AMY GOODMAN: Pedro Pietri, reciting his poem “Puerto Rican Obituary” from the film from Third World Newsreel, El Pueblo se Levanta. I now turn to my co-host Juan González, who yesterday, after the program, remembered his friend Pedro Pietri, talked about his legacy and recited his whole poem, “Puerto Rican Obituary.” This is Juan.

JUAN GONZÁLEZ: A call Wednesday night from Pedro Pietri’s sister Carmen late that night that she just had word that brother Pedro had died, Pedro Pietri, the Puerto Rican poet, the — probably the most important Latino poet in this country in the last 30 or 40 years. I’ve known Pedro for quite a while. We first met back in 1969 at the — when I was in the Young Lords and he had just returned from Vietnam. He was actually a member of the First Spanish Methodist Church in East Harlem, the church that the Young Lords occupied, that we took over in 1969, in protest demanding better services from that church to the Puerto Rican community. And Pedro supported us in that endeavor even though it created a big rift within his own family. All of his family had been members of the church for a long time, and his sisters and brothers went through a wrenching experience battling their own brother, as well as the Young Lords, in that situation. And over the years, he was an inspiration to many Puerto Rican activists as his reputation grew, as his poetry expanded and got known throughout the world. He published numerous books of poetry. He was really the founder of the New York Puerto Rican poetry renaissance of the '60s and ’70s. And we're all going to miss him tremendously. He was a great inspiration to many people.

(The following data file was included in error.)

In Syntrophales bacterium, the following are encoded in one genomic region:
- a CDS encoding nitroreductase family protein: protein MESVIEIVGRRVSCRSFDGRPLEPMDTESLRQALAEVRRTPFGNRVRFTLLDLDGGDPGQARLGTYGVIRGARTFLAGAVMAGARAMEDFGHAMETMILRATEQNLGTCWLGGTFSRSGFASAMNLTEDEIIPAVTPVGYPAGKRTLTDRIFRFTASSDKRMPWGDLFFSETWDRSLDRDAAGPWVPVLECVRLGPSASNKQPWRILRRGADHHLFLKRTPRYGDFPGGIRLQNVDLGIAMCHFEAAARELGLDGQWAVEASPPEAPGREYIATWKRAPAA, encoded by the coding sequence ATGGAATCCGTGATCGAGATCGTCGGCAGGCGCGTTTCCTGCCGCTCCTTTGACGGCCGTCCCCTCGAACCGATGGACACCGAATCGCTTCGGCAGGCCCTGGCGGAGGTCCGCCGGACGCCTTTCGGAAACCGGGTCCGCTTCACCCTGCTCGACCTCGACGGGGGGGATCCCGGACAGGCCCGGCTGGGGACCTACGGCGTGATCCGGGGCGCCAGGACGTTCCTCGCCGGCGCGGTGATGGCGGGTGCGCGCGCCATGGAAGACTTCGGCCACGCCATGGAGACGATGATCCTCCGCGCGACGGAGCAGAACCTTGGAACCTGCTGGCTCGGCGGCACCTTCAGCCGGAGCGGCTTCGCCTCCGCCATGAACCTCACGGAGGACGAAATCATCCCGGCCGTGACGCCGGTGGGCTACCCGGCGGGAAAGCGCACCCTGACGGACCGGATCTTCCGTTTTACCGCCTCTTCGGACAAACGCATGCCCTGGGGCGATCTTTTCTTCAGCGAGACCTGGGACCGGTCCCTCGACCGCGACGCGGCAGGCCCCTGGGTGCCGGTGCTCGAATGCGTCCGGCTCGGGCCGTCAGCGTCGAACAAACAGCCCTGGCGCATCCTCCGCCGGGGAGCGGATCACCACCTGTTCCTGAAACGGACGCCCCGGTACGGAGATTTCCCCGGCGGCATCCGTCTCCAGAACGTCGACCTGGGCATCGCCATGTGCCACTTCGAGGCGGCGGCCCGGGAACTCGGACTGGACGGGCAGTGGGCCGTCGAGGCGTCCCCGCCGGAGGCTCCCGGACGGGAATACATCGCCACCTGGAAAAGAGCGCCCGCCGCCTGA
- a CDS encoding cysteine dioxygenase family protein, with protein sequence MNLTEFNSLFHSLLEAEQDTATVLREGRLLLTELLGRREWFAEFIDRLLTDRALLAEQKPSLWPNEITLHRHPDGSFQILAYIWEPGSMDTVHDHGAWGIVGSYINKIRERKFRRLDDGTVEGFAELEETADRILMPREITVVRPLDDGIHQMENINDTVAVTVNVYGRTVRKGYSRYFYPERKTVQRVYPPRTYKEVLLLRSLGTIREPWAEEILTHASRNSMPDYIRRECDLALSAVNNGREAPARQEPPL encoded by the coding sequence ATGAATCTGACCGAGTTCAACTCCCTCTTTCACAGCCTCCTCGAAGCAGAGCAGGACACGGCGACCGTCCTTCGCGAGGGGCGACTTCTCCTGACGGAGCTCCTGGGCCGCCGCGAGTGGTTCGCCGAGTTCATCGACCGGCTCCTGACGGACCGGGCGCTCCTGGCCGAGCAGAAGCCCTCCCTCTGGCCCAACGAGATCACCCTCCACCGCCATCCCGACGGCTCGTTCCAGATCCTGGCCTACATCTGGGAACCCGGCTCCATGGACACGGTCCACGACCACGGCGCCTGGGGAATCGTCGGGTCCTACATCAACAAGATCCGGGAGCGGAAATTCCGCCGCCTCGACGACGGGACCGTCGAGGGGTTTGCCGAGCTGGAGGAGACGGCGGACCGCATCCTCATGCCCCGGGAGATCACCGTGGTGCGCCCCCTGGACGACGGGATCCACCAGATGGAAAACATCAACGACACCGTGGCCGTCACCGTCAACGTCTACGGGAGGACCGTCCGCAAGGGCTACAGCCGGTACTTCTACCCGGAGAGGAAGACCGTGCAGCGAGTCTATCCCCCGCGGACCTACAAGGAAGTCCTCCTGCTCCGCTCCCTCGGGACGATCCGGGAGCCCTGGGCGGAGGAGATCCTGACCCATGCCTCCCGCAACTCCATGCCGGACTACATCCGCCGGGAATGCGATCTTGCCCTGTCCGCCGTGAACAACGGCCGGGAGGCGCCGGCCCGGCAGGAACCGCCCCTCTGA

And just in honor of him, I’d like to read his real epic poem, the one that set off the Puerto Rican poetic and literary renaissance in New York. It’s called “Puerto Rican Obituary.”

They worked
They were always on time
They were never late
They never spoke back
when they were insulted
They worked
They never took days off
that were not on the calendar
They never went on strike
without permission
They worked
ten days a week
and were only paid for five
They worked
They worked
They worked
and they died
They died broke
They died owing
They died never knowing
what the front entrance
of the first national city bank looks like

Juan
Miguel
Milagros
Olga
Manuel
All died yesterday today
and will die again tomorrow
passing their bill collectors
on to the next of kin